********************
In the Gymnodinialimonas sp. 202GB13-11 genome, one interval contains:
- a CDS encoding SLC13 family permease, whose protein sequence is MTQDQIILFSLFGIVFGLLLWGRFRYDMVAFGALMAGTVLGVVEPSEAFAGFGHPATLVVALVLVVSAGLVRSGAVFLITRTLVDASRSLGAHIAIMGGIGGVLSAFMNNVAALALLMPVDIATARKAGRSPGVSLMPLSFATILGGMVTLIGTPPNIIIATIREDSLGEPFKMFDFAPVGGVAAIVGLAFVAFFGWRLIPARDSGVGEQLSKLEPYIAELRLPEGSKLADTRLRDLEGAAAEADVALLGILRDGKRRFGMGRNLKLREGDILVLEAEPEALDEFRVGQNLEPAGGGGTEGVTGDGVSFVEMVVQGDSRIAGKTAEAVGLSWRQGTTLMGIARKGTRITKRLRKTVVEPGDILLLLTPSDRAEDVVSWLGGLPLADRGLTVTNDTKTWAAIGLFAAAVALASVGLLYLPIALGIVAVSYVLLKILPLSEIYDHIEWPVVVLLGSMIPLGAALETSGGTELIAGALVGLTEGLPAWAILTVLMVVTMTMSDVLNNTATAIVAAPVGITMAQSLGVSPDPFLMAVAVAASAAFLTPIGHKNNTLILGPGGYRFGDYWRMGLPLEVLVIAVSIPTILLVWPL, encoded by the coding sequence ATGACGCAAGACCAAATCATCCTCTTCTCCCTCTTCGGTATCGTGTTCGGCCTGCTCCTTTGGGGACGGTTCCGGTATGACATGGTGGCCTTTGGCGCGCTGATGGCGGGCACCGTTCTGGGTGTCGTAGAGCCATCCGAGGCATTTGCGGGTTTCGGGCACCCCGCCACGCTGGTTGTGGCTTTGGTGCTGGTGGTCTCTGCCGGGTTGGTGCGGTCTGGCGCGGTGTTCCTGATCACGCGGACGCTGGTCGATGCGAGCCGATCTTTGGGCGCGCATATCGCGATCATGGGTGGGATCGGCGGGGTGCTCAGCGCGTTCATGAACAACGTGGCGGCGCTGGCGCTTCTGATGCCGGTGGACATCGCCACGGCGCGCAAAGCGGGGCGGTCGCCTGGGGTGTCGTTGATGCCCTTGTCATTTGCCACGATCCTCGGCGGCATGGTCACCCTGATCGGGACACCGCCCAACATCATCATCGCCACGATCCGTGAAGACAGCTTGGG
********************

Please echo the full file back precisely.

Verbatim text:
In the Gymnodinialimonas sp. 202GB13-11 genome, one interval contains:
- a CDS encoding SLC13 family permease, whose protein sequence is MTQDQIILFSLFGIVFGLLLWGRFRYDMVAFGALMAGTVLGVVEPSEAFAGFGHPATLVVALVLVVSAGLVRSGAVFLITRTLVDASRSLGAHIAIMGGIGGVLSAFMNNVAALALLMPVDIATARKAGRSPGVSLMPLSFATILGGMVTLIGTPPNIIIATIREDSLGEPFKMFDFAPVGGVAAIVGLAFVAFFGWRLIPARDSGVGEQLSKLEPYIAELRLPEGSKLADTRLRDLEGAAAEADVALLGILRDGKRRFGMGRNLKLREGDILVLEAEPEALDEFRVGQNLEPAGGGGTEGVTGDGVSFVEMVVQGDSRIAGKTAEAVGLSWRQGTTLMGIARKGTRITKRLRKTVVEPGDILLLLTPSDRAEDVVSWLGGLPLADRGLTVTNDTKTWAAIGLFAAAVALASVGLLYLPIALGIVAVSYVLLKILPLSEIYDHIEWPVVVLLGSMIPLGAALETSGGTELIAGALVGLTEGLPAWAILTVLMVVTMTMSDVLNNTATAIVAAPVGITMAQSLGVSPDPFLMAVAVAASAAFLTPIGHKNNTLILGPGGYRFGDYWRMGLPLEVLVIAVSIPTILLVWPL, encoded by the coding sequence ATGACGCAAGACCAAATCATCCTCTTCTCCCTCTTCGGTATCGTGTTCGGCCTGCTCCTTTGGGGACGGTTCCGGTATGACATGGTGGCCTTTGGCGCGCTGATGGCGGGCACCGTTCTGGGTGTCGTAGAGCCATCCGAGGCATTTGCGGGTTTCGGGCACCCCGCCACGCTGGTTGTGGCTTTGGTGCTGGTGGTCTCTGCCGGGTTGGTGCGGTCTGGCGCGGTGTTCCTGATCACGCGGACGCTGGTCGATGCGAGCCGATCTTTGGGCGCGCATATCGCGATCATGGGTGGGATCGGCGGGGTGCTCAGCGCGTTCATGAACAACGTGGCGGCGCTGGCGCTTCTGATGCCGGTGGACATCGCCACGGCGCGCAAAGCGGGGCGGTCGCCTGGGGTGTCGTTGATGCCCTTGTCATTTGCCACGATCCTCGGCGGCATGGTCACCCTGATCGGGACACCGCCCAACATCATCATCGCCACGATCCGTGAAGACAGCTTGGG